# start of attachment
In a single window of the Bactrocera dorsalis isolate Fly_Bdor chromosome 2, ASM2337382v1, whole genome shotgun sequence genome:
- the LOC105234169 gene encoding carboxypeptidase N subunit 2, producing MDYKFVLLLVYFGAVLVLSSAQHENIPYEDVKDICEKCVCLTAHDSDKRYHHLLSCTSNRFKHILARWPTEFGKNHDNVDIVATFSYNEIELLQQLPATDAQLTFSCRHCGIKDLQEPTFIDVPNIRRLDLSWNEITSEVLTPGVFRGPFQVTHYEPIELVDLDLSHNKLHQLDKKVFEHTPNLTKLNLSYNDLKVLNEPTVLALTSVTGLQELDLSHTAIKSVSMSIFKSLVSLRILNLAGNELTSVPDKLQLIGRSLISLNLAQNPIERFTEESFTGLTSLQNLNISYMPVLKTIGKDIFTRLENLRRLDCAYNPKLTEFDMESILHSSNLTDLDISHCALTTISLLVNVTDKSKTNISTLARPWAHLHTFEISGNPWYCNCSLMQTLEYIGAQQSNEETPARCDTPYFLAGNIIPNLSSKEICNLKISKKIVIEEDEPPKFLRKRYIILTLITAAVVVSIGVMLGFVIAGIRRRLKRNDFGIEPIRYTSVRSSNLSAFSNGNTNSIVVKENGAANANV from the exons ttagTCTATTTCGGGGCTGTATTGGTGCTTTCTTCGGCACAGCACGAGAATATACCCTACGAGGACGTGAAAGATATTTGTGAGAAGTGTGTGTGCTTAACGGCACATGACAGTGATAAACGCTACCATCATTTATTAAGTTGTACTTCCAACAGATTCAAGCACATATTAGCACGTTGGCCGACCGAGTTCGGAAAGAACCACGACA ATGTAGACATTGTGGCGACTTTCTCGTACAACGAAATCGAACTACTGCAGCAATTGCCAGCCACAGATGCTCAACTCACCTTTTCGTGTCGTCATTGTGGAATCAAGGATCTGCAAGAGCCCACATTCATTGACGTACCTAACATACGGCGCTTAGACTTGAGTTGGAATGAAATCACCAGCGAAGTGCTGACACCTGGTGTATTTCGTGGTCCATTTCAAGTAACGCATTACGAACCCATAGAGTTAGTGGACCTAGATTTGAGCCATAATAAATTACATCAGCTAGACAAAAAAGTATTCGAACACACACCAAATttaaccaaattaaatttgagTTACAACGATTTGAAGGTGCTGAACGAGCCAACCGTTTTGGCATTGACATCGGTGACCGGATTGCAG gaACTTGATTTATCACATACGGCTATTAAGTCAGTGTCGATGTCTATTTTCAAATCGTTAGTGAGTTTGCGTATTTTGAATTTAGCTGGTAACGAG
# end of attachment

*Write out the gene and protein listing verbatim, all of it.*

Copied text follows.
In a single window of the Bactrocera dorsalis isolate Fly_Bdor chromosome 2, ASM2337382v1, whole genome shotgun sequence genome:
- the LOC105234169 gene encoding carboxypeptidase N subunit 2, producing MDYKFVLLLVYFGAVLVLSSAQHENIPYEDVKDICEKCVCLTAHDSDKRYHHLLSCTSNRFKHILARWPTEFGKNHDNVDIVATFSYNEIELLQQLPATDAQLTFSCRHCGIKDLQEPTFIDVPNIRRLDLSWNEITSEVLTPGVFRGPFQVTHYEPIELVDLDLSHNKLHQLDKKVFEHTPNLTKLNLSYNDLKVLNEPTVLALTSVTGLQELDLSHTAIKSVSMSIFKSLVSLRILNLAGNELTSVPDKLQLIGRSLISLNLAQNPIERFTEESFTGLTSLQNLNISYMPVLKTIGKDIFTRLENLRRLDCAYNPKLTEFDMESILHSSNLTDLDISHCALTTISLLVNVTDKSKTNISTLARPWAHLHTFEISGNPWYCNCSLMQTLEYIGAQQSNEETPARCDTPYFLAGNIIPNLSSKEICNLKISKKIVIEEDEPPKFLRKRYIILTLITAAVVVSIGVMLGFVIAGIRRRLKRNDFGIEPIRYTSVRSSNLSAFSNGNTNSIVVKENGAANANV from the exons ttagTCTATTTCGGGGCTGTATTGGTGCTTTCTTCGGCACAGCACGAGAATATACCCTACGAGGACGTGAAAGATATTTGTGAGAAGTGTGTGTGCTTAACGGCACATGACAGTGATAAACGCTACCATCATTTATTAAGTTGTACTTCCAACAGATTCAAGCACATATTAGCACGTTGGCCGACCGAGTTCGGAAAGAACCACGACA ATGTAGACATTGTGGCGACTTTCTCGTACAACGAAATCGAACTACTGCAGCAATTGCCAGCCACAGATGCTCAACTCACCTTTTCGTGTCGTCATTGTGGAATCAAGGATCTGCAAGAGCCCACATTCATTGACGTACCTAACATACGGCGCTTAGACTTGAGTTGGAATGAAATCACCAGCGAAGTGCTGACACCTGGTGTATTTCGTGGTCCATTTCAAGTAACGCATTACGAACCCATAGAGTTAGTGGACCTAGATTTGAGCCATAATAAATTACATCAGCTAGACAAAAAAGTATTCGAACACACACCAAATttaaccaaattaaatttgagTTACAACGATTTGAAGGTGCTGAACGAGCCAACCGTTTTGGCATTGACATCGGTGACCGGATTGCAG gaACTTGATTTATCACATACGGCTATTAAGTCAGTGTCGATGTCTATTTTCAAATCGTTAGTGAGTTTGCGTATTTTGAATTTAGCTGGTAACGAG